Review: A Dollar Late and a Day Short


Mortality is a terrible, horrible, no-good, very bad thing to have to confront. Perhaps a friend develops cancer and has to go through multiple debilitating treatments, trading a few body parts so the whole can survive. Perhaps someone from school gets into a terrible accident, and the next time you see him, his reconstructed face is resting on a pillow in a pine box. Perhaps you find yourself trying to help your parents or grandparents as they slowly lose their old vigor. Or perhaps your barber or hairstylist innocently asks if you’ve been painting because that big blotch of gray certainly wasn’t in your hair last time. Whether the trigger is profound or vain, at some point most people come to realize that their lives have an inconvenient tendency to get cut short.

Some people spend their time bemoaning this fate. Others take solace in religion or other spiritual activities. And yet others do their best to get a good laugh out of things, because if they didn’t, they would probably die. Jin Wicked, cartoonist behind A Dollar Late and a Day Short, is one of these. In the FAQ page of her previous comic (Crap I Drew on my Lunch Break), Jin notes that her comics are a way to vent frustrations that would otherwise lead to unhealthy physical reactions (perhaps even lethal ones) and face mortality on her own terms.

So perhaps this is why I feel more inclined to give her a pass on being political. And a little raunchy. (Which is to say, not always work-safe). And kinda salty. Or even more raunchy. I mean, when you see Jin’s poor-little-urchin eyes melting into a woebegone expression or her desperate nostalgia, you just sort of want to hug her and make everything better. And occasionally someone does.

I am enamored of Jin’s drawing style. She’s deliberately simplified her artwork since the days of CIDomLB, giving her a comic she can save effort on and freeing up time for her other work. The result is a comic of thick lines and soft curves that somehow makes even death scenes strangely adorable. And of course, the contrast between wide-eyed Jin and her more down-to-earth boyfriend makes for a nice visual pun.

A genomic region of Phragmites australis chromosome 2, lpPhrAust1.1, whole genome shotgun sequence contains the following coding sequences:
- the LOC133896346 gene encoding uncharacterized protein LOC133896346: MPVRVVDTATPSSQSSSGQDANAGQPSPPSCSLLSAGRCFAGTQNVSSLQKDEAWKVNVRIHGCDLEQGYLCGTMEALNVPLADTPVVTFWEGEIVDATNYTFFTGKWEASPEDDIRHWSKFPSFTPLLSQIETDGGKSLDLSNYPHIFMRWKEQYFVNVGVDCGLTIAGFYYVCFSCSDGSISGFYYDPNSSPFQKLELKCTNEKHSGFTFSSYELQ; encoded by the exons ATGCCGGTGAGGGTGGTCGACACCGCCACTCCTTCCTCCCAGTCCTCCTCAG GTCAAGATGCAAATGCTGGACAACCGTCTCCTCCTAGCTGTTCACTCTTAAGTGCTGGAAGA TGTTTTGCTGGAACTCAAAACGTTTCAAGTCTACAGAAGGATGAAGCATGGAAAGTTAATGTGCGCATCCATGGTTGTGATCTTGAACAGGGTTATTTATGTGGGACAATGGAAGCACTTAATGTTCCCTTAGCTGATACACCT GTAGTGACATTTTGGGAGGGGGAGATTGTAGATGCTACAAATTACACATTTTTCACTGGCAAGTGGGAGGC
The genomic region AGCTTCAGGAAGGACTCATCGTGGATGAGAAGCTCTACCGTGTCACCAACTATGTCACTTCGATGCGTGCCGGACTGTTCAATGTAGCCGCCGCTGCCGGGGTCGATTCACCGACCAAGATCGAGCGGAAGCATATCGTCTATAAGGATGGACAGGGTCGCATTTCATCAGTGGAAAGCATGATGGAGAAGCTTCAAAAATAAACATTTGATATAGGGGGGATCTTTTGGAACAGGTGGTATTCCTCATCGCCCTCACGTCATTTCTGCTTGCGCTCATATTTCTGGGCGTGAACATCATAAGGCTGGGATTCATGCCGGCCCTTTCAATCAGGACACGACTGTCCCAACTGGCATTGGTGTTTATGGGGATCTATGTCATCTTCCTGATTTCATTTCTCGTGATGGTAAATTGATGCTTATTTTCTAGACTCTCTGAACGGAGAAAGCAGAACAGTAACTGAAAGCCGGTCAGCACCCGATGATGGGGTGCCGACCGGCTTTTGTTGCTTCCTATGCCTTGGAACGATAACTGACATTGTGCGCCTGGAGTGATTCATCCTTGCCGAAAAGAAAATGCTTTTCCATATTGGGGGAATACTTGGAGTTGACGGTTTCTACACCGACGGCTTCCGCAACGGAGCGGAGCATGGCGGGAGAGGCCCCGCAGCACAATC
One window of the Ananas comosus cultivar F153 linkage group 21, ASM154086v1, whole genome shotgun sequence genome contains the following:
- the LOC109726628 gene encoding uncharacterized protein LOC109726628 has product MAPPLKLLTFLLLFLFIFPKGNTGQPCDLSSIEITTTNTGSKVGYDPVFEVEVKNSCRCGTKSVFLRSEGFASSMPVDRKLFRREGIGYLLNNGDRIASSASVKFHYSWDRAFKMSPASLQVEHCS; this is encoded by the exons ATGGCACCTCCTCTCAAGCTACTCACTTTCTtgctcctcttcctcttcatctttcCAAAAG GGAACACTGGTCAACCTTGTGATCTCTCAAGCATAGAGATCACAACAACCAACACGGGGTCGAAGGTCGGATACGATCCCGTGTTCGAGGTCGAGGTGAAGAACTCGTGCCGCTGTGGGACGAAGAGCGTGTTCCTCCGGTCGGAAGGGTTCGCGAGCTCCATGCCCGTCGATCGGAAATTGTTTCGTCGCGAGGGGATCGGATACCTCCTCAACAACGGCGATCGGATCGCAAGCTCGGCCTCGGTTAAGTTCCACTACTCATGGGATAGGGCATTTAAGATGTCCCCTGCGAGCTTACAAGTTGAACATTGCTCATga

So on the one hand, DL&DS is pessimistic and frightening, and it hasn’t updated in close to a year. And on the other hand, it’s just so darn cute.

Comic Rating: Four kinds of gifts I know to be more careful about giving.

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  1. #1 by fluffy on 4 January 2010 - 1:24 PM

    She actually has updated more recently than the most recent comic date would imply – for some reason she backdates the comic publication dates to the days they actually happened, or when she wrote them, or something. I’m not entirely sure what her pattern (or rationale) is.

    But, for example, the sequence of Christmas movie parodies actually went up the following March.

    • #2 by fluffy on 4 January 2010 - 1:26 PM

      Oh, and according to Google Reader, the most recent strip “from February” actually went up on November 13.

      Basically, your best bet for reading any of Jin Wicked’s output is via an RSS reader, since her updates are kind of random and sporadic and easy to miss.

      • #3 by Luprand on 4 January 2010 - 1:34 PM

        Aha … this explains a few things. And actually, Phil Likes Tacos also tends to backdate any late comics, now that I think on it. One of these days, I’ll figure out how to wrangle them thar newfangled RSS thingamabobs, that I will.

        I feel a sudden urge to sit out on the front porch and shout at small children running across my lawn, but with the way it’s snowing in Ohio, I’d just freeze to death.

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